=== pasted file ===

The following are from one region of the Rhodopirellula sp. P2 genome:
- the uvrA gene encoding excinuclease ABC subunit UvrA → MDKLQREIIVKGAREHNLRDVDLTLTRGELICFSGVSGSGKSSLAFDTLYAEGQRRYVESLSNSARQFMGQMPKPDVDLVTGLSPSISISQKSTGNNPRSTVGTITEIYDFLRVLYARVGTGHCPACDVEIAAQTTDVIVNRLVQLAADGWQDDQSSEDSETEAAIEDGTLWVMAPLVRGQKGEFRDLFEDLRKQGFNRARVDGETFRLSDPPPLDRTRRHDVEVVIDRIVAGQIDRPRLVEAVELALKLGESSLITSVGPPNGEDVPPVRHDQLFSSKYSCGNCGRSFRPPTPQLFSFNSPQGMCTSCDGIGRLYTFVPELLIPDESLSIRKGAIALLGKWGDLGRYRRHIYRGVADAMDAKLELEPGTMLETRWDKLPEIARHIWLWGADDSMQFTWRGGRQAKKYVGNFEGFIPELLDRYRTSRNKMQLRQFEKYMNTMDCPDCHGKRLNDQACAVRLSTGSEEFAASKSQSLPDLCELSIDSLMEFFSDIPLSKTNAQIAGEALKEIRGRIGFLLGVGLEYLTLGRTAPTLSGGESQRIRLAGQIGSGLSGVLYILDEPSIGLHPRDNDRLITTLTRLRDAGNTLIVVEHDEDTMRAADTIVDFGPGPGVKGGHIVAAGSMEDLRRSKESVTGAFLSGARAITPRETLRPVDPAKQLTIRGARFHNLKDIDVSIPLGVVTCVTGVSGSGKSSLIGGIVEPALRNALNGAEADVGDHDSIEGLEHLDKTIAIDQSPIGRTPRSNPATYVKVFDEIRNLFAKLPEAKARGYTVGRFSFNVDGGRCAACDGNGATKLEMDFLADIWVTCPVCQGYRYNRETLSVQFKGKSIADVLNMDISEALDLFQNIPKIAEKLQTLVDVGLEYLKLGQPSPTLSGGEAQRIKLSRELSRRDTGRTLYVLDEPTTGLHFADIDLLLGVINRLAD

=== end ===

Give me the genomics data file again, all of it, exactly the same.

The following are from one region of the Rhodopirellula sp. P2 genome:
- the uvrA gene encoding excinuclease ABC subunit UvrA → MDKLQREIIVKGAREHNLRDVDLTLTRGELICFSGVSGSGKSSLAFDTLYAEGQRRYVESLSNSARQFMGQMPKPDVDLVTGLSPSISISQKSTGNNPRSTVGTITEIYDFLRVLYARVGTGHCPACDVEIAAQTTDVIVNRLVQLAADGWQDDQSSEDSETEAAIEDGTLWVMAPLVRGQKGEFRDLFEDLRKQGFNRARVDGETFRLSDPPPLDRTRRHDVEVVIDRIVAGQIDRPRLVEAVELALKLGESSLITSVGPPNGEDVPPVRHDQLFSSKYSCGNCGRSFRPPTPQLFSFNSPQGMCTSCDGIGRLYTFVPELLIPDESLSIRKGAIALLGKWGDLGRYRRHIYRGVADAMDAKLELEPGTMLETRWDKLPEIARHIWLWGADDSMQFTWRGGRQAKKYVGNFEGFIPELLDRYRTSRNKMQLRQFEKYMNTMDCPDCHGKRLNDQACAVRLSTGSEEFAASKSQSLPDLCELSIDSLMEFFSDIPLSKTNAQIAGEALKEIRGRIGFLLGVGLEYLTLGRTAPTLSGGESQRIRLAGQIGSGLSGVLYILDEPSIGLHPRDNDRLITTLTRLRDAGNTLIVVEHDEDTMRAADTIVDFGPGPGVKGGHIVAAGSMEDLRRSKESVTGAFLSGARAITPRETLRPVDPAKQLTIRGARFHNLKDIDVSIPLGVVTCVTGVSGSGKSSLIGGIVEPALRNALNGAEADVGDHDSIEGLEHLDKTIAIDQSPIGRTPRSNPATYVKVFDEIRNLFAKLPEAKARGYTVGRFSFNVDGGRCAACDGNGATKLEMDFLADIWVTCPVCQGYRYNRETLSVQFKGKSIADVLNMDISEALDLFQNIPKIAEKLQTLVDVGLEYLKLGQPSPTLSGGEAQRIKLSRELSRRDTGRTLYVLDEPTTGLHFADIDLLLGVINRLAD